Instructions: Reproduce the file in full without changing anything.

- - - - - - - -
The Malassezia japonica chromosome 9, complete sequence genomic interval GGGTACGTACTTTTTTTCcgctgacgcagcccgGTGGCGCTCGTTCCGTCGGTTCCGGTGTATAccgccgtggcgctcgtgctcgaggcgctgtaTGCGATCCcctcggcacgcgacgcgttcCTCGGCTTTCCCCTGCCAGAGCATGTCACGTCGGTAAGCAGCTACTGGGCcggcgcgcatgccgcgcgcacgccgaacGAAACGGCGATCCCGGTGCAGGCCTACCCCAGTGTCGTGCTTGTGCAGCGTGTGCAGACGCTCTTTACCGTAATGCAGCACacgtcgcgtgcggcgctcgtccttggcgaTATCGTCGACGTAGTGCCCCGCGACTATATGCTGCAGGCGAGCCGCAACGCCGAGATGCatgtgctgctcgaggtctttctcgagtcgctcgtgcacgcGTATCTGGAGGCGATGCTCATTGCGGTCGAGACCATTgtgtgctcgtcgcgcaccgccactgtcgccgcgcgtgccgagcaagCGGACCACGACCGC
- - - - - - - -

The Malassezia japonica chromosome 9, complete sequence genomic interval GGGTACGTACTTTTTTTCcgctgacgcagcccgGTGGCGCTCGTTCCGTCGGTTCCGGTGTATAccgccgtggcgctcgtgctcgaggcgctgtaTGCGATCCcctcggcacgcgacgcgttcCTCGGCTTTCCCCTGCCAGAGCATGTCACGTCGGTAAGCAGCTACTGGGCcggcgcgcatgccgcgcgcacgccgaacGAAACGGCGATCCCGGTGCAGGCCTACCCCAGTGTCGTGCTTGTGCAGCGTGTGCAGACGCTCTTTACCGTAATGCAGCACacgtcgcgtgcggcgctcgtccttggcgaTATCGTCGACGTAGTGCCCCGCGACTATATGCTGCAGGCGAGCCGCAACGCCGAGATGCatgtgctgctcgaggtctttctcgagtcgctcgtgcacgcGTATCTGGAGGCGATGCTCATTGCGGTCGAGACCATTgtgtgctcgtcgcgcaccgccactgtcgccgcgcgtgccgagcaagCGGACCACGACCGC